know

("Walk" from Steps (Longbarrow Press)

Here, there are parallels and inversions of visceral, actual entities: “algae-coated boulders” shaped by the flow of water (“mountain’s blood”) and the flow of movement by the body over earth (“vibrant meat-encased bone”). The rock, obscured by algae, is described in a way counter to the body, which is described through pure function: energy (“vibrant”) and mechanics (“meat-encased bone”). Movement does comprise a situational “Not knowing/know” dynamic; this last paired line similar to taking a step into, the physical gap, the kinetic motion, between footfalls. And, perhaps, the body “knows” before the mind’s knowing is actualized…and we are landed, balanced for a moment, on “know”, with a space above, and that space below, before maybe we decide, again, to “Put/a foot on rock…”

Along some parts of the trail, there are bits of tin and iron, tires, wheel tracks, and other forms of land shaping that point to prior farm activity and perhaps more recent dumping. Many trails in this region run through present day agricultural landscapes: landowners give access to hikers and walkers through organizations like the Cataraqui Conservation Authority or the Rideau Conservation Authority (who helped, here, with trail development and marking), or the land is bought by conservation authorities (in some cases, it is given as a charitable gift). As a result, these remnants are fairly common, pointing to tool obsolescence and, depending on the remnant, resource use. Why pieces are piled or dropped where they are found (or uncovered) can sometimes emerge from conversations with older generations or just remain as gaps within rural versions of settler, familial, micro place-based histories.

Remnants also present themselves, more elusively, in the lines of geology and altered landscape that abut forms of economy and industry: forests become agricultural fields, built toward drainage, generally shaped for efficiency and allotment. Rock mounds at the edge of fields or tree islands that the farmer tills and harvests around are indicative that such plans as property designation are human constructs. Dams, put in place for greater power, augmenting an already visible flow from a creek or river because of an expectation (or actuality) of increased supply and demand, are another form of remnant — evocative, in days of climate change, of a kind of loose fulcrum on which seasonality balances. The rough rock dams along the trail, overflow from small and larger wetlands, are further bolstered by beavers and, possibly, conservation area management, in the form of lengths of maple and ash, laid haphazardly (against the pattern of rock), pushed against by leaves and the water itself over time. Is it possible that the cement structures that make up some dams will serve one day to remind of drainage basins and creek patterns, or, alternatively, become overwhelmed with the challenge of water; future changes in climate steering agricultural fields, and water, toward other or hybrid forms of production.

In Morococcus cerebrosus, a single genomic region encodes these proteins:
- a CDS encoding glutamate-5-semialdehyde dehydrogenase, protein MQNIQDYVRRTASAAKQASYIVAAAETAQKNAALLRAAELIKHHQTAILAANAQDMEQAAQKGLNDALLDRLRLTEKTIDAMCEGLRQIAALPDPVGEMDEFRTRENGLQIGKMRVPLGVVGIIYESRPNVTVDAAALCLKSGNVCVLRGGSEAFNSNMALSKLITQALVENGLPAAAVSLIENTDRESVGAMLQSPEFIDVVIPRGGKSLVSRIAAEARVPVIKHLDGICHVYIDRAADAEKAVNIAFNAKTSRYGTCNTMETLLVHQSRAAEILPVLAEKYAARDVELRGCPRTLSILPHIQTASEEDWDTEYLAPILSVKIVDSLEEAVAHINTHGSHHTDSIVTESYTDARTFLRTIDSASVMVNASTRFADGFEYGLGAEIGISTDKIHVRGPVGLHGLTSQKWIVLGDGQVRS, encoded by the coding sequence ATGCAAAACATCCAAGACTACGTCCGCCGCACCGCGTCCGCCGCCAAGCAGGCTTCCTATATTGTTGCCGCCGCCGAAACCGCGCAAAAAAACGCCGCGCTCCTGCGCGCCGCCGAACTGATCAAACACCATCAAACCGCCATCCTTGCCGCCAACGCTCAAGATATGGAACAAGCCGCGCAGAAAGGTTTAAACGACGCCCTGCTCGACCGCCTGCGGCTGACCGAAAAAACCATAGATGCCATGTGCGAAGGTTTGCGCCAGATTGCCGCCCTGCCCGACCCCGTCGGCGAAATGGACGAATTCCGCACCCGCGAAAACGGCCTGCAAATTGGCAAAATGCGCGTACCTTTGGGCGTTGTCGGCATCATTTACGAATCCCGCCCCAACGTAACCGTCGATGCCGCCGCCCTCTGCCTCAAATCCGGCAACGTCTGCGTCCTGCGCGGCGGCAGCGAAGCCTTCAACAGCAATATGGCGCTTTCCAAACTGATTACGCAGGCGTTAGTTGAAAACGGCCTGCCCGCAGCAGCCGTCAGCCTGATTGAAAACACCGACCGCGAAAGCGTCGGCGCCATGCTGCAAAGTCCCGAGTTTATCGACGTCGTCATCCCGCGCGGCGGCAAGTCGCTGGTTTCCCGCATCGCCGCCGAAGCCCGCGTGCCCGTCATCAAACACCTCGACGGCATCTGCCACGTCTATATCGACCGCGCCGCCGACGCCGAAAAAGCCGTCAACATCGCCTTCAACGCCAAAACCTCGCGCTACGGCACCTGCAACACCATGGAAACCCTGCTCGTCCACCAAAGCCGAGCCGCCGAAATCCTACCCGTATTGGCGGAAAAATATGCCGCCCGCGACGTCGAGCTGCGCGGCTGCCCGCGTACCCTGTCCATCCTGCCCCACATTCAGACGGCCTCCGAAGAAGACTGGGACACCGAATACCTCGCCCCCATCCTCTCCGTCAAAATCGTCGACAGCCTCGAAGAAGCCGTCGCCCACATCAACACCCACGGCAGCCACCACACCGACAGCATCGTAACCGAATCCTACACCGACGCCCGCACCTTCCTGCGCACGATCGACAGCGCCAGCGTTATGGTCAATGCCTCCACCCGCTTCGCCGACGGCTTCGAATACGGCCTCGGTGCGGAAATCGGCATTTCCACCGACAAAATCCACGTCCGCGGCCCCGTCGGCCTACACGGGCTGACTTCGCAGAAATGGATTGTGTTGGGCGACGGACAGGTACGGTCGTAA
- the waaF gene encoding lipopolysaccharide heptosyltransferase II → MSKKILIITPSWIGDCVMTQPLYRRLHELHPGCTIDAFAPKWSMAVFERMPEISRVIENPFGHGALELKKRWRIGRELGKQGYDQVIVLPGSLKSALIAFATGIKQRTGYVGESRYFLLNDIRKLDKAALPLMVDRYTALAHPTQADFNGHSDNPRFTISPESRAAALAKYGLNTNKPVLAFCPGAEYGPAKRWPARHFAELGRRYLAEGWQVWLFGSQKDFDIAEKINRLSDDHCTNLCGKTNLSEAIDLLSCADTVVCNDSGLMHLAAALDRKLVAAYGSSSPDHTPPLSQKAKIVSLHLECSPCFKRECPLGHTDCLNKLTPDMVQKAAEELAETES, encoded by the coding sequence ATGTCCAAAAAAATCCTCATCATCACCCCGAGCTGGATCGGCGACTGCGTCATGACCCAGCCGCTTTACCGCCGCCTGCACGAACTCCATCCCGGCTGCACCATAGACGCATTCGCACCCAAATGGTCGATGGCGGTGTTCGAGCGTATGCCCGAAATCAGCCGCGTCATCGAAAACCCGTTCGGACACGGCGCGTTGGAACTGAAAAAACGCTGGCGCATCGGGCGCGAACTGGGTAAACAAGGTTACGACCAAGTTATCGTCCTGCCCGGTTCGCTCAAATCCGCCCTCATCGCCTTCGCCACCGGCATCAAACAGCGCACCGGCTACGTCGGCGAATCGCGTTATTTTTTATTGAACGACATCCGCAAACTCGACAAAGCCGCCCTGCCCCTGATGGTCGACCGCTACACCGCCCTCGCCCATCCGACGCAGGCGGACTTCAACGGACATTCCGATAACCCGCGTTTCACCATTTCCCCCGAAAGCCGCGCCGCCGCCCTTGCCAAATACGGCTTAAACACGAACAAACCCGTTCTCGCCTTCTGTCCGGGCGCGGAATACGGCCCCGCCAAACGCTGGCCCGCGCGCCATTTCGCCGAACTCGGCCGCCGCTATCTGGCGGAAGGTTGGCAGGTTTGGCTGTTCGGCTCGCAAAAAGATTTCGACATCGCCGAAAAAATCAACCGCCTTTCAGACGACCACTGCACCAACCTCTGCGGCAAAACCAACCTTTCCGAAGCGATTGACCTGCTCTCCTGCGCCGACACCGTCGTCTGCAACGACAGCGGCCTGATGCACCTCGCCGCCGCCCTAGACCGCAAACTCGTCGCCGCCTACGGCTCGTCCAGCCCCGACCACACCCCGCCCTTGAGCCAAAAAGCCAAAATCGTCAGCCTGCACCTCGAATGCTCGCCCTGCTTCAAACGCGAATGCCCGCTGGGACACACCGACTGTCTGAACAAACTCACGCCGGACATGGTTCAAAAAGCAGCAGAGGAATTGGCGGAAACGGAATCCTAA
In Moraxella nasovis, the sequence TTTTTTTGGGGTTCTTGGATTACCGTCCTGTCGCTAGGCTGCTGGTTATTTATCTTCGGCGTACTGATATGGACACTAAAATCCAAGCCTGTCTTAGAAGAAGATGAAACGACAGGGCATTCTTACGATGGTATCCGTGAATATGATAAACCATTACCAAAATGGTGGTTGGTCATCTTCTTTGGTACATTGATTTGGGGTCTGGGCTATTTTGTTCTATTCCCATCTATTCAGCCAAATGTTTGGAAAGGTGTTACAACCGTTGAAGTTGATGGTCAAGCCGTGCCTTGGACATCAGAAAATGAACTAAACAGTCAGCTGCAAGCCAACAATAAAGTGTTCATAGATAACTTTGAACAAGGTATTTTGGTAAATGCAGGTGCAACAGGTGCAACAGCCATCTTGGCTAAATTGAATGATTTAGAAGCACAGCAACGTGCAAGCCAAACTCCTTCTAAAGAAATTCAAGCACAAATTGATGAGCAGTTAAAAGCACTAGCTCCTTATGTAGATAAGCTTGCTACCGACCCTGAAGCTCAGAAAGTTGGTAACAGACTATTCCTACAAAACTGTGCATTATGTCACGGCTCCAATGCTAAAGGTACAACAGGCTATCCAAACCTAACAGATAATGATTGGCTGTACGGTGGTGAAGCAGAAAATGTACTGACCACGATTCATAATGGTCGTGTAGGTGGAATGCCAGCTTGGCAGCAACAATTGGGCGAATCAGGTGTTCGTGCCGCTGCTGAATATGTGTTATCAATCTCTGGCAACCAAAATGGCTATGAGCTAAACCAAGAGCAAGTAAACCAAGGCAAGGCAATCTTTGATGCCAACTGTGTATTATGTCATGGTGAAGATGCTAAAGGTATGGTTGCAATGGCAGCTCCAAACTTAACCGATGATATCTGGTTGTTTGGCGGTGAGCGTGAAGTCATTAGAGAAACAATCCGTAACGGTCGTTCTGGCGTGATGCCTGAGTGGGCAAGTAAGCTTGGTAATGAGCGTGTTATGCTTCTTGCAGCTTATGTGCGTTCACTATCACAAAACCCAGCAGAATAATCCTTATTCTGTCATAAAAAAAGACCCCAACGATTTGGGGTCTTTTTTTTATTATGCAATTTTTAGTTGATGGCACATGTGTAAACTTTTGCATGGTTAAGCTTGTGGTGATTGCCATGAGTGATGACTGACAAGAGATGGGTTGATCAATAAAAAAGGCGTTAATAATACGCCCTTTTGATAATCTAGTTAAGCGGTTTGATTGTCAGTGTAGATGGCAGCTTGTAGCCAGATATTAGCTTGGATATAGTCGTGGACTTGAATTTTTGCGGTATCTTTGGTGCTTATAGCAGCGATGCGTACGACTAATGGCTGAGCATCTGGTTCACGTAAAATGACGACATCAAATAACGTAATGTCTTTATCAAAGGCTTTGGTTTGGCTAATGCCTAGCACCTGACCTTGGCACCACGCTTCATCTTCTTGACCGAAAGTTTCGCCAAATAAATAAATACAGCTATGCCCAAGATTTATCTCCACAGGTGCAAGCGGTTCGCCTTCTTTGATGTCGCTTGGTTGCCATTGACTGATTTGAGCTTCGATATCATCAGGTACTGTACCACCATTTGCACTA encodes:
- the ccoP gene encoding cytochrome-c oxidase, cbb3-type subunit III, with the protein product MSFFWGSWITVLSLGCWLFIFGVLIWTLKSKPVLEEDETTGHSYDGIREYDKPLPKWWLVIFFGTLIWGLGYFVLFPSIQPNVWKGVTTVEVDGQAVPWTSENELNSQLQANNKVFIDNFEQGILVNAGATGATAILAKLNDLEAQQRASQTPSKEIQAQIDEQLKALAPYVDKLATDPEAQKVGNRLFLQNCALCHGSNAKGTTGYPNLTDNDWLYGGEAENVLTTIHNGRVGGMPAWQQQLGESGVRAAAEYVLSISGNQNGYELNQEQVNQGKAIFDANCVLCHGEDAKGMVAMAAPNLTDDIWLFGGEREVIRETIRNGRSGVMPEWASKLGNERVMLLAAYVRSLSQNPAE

Remnants in the form of cultural impact are found in language: early French traders and settlers to Ontario created the words “Cataraqui” and “Gananoque” as place names or descriptors that they adapted from Iroquoian language. The terms “Algonquin” and “Mississauga” are similarly mis-adaptations of the languages that the French heard spoken and then applied, through the filters of the ear and language.

Of resonance and importance are indigenous life, lands, history, languages and nationhood. Marble Rock was part of landspace within the territory and interconnected knowledges of the St. Lawrence Iroquois, who settled along the St. Lawrence lowlands and river. After contact with the French, British and Dutch, the Mohawk, (eastern members of the Haudenosaunee Confederacy) moved into the areas occupied by the St. Lawrence Iroquois, who had dispersed – possibly through migration, conflict, and dwindling numbers. By the late 1700’s, the traditional territories and grounds of the Omamìwìnini (Algonquin) and Misi-zaagiing (Mississauga) peoples, within the Anishinaabeg family, was north, west and east from Mohawk territories along the St. Lawrence, to the Ottawa river. The “Crawford Purchase” (1783), loosely describes through letters (the record lacks sequentially clear documentation) a series of negotiations between the British, Mohawk and Misi-zaagiing for land in this region. After losing the War of Independence, the British wanted to reward loyalty with land and settlement in Canada; lands that traditionally belonged to the Omamìwìnini were included in the negotiations with the Misi-zaagiing without consultation with the Omamìwìnini. With British settlement came a British notion of land title, ownership, governance, industry and defence in this area. The past history and contemporary realities of land, settler acknowledgement and treaty negotiations (still ongoing) in Ontario and Canada as a whole is complex and tied deeply to reconciliation.